Kosovo border violence on UN Security Council agenda

A Kosovo Serb stands in front of a K-For peacekeepers patrol near Zvecan, 30 July
Image caption Peacekeepers had to be deployed to secure the border area in July

Recent deadly violence in Kosovo is set to be on the agenda as the UN Security Council meets in New York, but there are also new hopes for peace.

Fighting flared in July when Kosovo's authorities sent police into the north, the territory's biggest Serb area.

Serbia, which refuses to accept an independent Kosovo, wants the Security Council to condemn the action.

Elsewhere, Serbia's president said his country recognised the EU's law and justice mission (Eulex) in Kosovo.

Boris Tadic said the issue had arisen at talks with German Chancellor Angela Merkel when she visited Belgrade last week.

"In our talks in Belgrade, Angela Merkel's view was that Serbia should secure functioning of the Eulex in all Kosovo and that Belgrade should return to talks with Pristina," he told reporters on Monday after meeting Czech President Vaclav Klaus in Prague.

"Both demands are totally acceptable for Serbia. We want dialogue as we have initiated it and we have insisted on it, and we did our best to bring Eulex to Kosovo and help it perform its mission in a way that would be neutral in relation with its [Kosovo's] status."

Officials in Serbia, a prospective member of the EU, have in the past stressed the role of the UN in administering Kosovo until the question of its status is resolved.

Expectations high

The Security Council is meeting on Tuesday to hear a quarterly update on the situation in Kosovo from the UN Secretary General, Ban Ki-moon.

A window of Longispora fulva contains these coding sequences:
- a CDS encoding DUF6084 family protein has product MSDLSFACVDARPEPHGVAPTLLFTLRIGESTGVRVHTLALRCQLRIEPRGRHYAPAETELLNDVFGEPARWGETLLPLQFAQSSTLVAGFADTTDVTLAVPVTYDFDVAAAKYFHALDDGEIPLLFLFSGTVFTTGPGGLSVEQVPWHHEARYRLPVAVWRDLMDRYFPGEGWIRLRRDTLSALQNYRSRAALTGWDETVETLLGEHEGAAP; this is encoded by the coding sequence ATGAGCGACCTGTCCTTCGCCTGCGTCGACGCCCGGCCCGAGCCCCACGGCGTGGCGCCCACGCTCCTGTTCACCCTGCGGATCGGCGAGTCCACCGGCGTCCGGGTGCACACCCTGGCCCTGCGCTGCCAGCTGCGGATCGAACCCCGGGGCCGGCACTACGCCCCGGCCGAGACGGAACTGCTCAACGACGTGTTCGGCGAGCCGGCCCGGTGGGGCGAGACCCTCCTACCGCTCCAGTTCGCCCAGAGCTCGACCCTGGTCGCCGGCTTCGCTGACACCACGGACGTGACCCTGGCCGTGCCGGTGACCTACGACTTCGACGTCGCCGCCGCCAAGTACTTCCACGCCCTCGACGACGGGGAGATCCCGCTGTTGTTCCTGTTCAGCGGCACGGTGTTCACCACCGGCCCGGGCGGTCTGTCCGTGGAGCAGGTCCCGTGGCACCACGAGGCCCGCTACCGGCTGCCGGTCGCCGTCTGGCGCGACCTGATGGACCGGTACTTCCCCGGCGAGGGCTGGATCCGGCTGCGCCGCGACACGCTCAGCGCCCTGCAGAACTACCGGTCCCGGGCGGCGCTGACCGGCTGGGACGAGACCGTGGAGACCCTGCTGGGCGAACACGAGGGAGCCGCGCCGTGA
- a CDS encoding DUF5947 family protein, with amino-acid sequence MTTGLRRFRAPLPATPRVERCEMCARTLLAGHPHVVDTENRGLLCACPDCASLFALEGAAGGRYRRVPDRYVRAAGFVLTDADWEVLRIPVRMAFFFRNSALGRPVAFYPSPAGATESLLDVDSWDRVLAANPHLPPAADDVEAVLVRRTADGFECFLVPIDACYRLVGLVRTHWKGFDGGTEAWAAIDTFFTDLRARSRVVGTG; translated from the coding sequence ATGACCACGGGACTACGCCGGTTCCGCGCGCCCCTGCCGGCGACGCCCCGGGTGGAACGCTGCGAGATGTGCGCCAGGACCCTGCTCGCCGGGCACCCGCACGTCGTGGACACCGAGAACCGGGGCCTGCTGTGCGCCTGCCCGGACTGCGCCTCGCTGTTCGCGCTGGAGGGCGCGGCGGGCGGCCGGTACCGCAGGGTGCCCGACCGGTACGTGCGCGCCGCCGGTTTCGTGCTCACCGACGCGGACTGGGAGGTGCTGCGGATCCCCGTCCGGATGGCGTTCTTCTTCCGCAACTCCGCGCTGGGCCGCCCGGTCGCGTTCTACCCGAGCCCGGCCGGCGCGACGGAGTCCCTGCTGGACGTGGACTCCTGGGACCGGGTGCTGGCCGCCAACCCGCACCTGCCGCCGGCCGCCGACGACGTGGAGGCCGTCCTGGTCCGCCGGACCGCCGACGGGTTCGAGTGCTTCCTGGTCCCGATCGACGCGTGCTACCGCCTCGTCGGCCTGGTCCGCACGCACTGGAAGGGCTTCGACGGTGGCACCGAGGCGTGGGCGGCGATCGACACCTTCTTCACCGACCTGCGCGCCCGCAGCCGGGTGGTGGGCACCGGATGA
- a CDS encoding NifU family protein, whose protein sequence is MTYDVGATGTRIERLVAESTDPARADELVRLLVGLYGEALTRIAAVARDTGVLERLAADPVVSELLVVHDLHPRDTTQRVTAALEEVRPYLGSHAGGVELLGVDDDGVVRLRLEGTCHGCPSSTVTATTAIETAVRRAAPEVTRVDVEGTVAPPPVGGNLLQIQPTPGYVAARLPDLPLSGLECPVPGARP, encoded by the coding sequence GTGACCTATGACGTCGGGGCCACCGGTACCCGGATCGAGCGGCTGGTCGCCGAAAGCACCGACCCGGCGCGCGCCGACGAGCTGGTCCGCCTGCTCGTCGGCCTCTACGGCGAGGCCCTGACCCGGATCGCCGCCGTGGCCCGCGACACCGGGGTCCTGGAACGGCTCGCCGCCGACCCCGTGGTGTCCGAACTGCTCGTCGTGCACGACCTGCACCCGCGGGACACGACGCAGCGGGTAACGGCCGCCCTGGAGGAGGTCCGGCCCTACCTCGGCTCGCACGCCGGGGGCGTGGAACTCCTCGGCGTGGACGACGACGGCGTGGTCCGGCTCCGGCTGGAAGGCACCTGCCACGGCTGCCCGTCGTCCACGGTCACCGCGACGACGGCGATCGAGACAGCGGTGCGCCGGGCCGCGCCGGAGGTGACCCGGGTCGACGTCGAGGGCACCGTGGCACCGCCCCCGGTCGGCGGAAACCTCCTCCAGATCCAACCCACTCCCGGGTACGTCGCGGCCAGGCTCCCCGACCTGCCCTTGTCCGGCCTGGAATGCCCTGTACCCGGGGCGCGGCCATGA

But this session is the most eagerly awaited for some time as it comes during a period of heightened ethnic tension in the territory, BBC Balkans correspondent Mark Lowen reports from Belgrade.

When the Kosovan government sent police into the north to take control of border posts with Serbia that had not previously been under its authority, the Serb population in the north rebelled, leading to clashes in which a policeman died.

The Nato force in Kosovo intervened, mediating between the two sides.

Now Russia, a staunch ally of Serbia, has prepared a draft document to be presented to the Security Council condemning what it calls the use of force by the Kosovan government and calling for international institutions in Kosovo, such as Nato, to remain impartial.

Serbian Foreign Minister Vuk Jeremic, who will attend the UN session, says he hopes the majority of countries will support the document.

Kosovo's Western backers, including the US, France and Britain, are likely to put up a stiff response but all sides will call for calm, says our correspondent.

Three and a half years since Kosovo declared independence, it is an issue that still polarises opinion, he adds.

Less than half of UN members have recognised the split and with ethnic tension remaining, it is far from being resolved, our correspondents says.

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